ST. PETERSBURG — Architects vying for a chance to design the city's latest Pier will work with a smaller budget than the Los Angeles firm originally picked to deliver the landmark waterfront project.
In the two years since St. Petersburg issued a worldwide call for iconic ideas to replace the inverted pyramid Pier, the project's $50 million budget has been depleted by more than $4 million. Of that, $2.2 million went to Michael Maltzan Architecture, creator of the ill-fated Lens design. The rest was spent on preconstruction costs such as permitting, environmental studies, geotechnical testing and consulting.
Since residents have voted to cancel Maltzan's contract, the question arises whether millions of dollars have been futilely spent.
"I don't think all the money was lost. Some of the engineering and exploration money is going to be useful going forward," said Tim Clemmons, an architect and local partner of one of the finalists in the international pier design competition won by Maltzan.
For the competition, design teams had been told to set aside $6.5 million for demolition, Clemmons said, adding that demolition bids for the Lens project actually came in at $3 million.
"The $2 million spent on Michael Maltzan is compensated now by reduced demolition costs," he said. "We are no worse off.
"At this point, there has not been a lot of inflation in construction costs, but if this were to drag on for many more years, then at some point costs will add up."
Council chairman Karl Nurse, who initially backed the Lens but pulled his support last fall, said about 60 percent of the funds spent so far could benefit another project.
"Those chunks are money we would have had to spend anyway," he said, referring to such work as geotechnical surveys.
Council member Steve Kornell said he would not support going over budget as efforts continue for a new or refurbished Pier.
"If we spend more than $50 million on this project, then it potentially comes out of general funds. … I have been deeply concerned that south St. Pete does not get the level of investment that it needs, it deserves," he said.
"The Pier is a worthy project, but I believe the $50 million should be the limit and some of that has been spent."
It would not be the first time a pier has gone over budget. In 1969, the City Council approved a new pier projected to cost "under $2 million." The following year, city officials allotted $800,000 more for what would be the iconic inverted pyramid. The final cost was $4 million. A major renovation completed in 1988 cost $12 million.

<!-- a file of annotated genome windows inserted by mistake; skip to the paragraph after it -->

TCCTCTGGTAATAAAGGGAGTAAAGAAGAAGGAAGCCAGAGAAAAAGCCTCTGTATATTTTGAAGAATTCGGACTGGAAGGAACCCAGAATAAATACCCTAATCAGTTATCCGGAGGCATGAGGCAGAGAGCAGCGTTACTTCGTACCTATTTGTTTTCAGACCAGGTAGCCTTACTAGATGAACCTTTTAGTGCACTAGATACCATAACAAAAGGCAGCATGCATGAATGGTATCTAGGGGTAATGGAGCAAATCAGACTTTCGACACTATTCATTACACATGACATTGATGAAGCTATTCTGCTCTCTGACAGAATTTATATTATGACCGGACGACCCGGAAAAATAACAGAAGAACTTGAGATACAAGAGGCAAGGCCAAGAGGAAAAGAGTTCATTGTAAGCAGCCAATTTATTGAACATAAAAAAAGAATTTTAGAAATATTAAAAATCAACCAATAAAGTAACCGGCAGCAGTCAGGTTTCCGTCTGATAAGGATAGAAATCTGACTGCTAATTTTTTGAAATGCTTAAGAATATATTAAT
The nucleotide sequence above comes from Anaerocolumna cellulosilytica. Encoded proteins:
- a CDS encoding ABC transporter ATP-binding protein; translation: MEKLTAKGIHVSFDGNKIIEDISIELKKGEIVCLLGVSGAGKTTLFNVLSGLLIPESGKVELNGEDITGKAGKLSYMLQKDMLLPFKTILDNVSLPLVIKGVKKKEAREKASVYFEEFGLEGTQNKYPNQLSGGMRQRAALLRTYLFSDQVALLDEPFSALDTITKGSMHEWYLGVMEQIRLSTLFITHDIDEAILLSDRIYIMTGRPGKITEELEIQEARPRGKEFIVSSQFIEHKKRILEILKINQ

Last December, Concerned Citizens of St. Petersburg, the group that pushed the referendum that scuttled the Lens, urged council members to stop spending on the controversial project. That day, the council passed a resolution to appropriate $4.7 million for Maltzan, but stipulated that the money would be released in approved increments. With the project's end, Maltzan will receive $2.2 million in fees and reimbursable costs.
"Let's give the City Council credit, they didn't stop (spending), but they did slow down the expenditure of funds," said Bud Risser, a Concerned Citizens leader.
Budget aside, there are concerns about how long the city's downtown waterfront — which has mostly had a pier for more than a century — will be without the traditional landmark. The Lens was promised by 2015.
Mayor Bill Foster's 8/28 Alliance, formed to devise a post-Lens strategy, has made a number of suggestions for moving ahead, among them giving the public an opportunity to veto any proposed design.
"If it is rejected in some form or fashion, then you start over," said James Jackson Jr., architect for the city of Tampa and an alliance appointee.
Involving citizens is important, said Vikas Mehta, associate professor of urban design and architecture at the University of South Florida.
"In the very purest design circles, which I don't necessarily endorse, there is some sort of skepticism about involving the public when you're trying to create an icon," Mehta said. "The Pier is not just an icon, but also a very significant part of the waterfront experience.
''The community knows what it wants, but are not experts in designing buildings."
Jackson, a St. Petersburg resident, suggested that top architectural firms might be "gun shy" about getting involved after Maltzan's experience with the Lens.
"I think that some people in the community would prefer local talent, primarily because it was local talent that designed the inverted pyramid," he said.
By Jackson's estimate, it could take as much as a year to award a contract and develop a full design for the new Pier.
Clemmons, of Mesh Architecture in St. Petersburg, said it could be two to 21/2 years before construction starts.
Waveney Ann Moore can be reached at email@example.com or (727) 892-2283.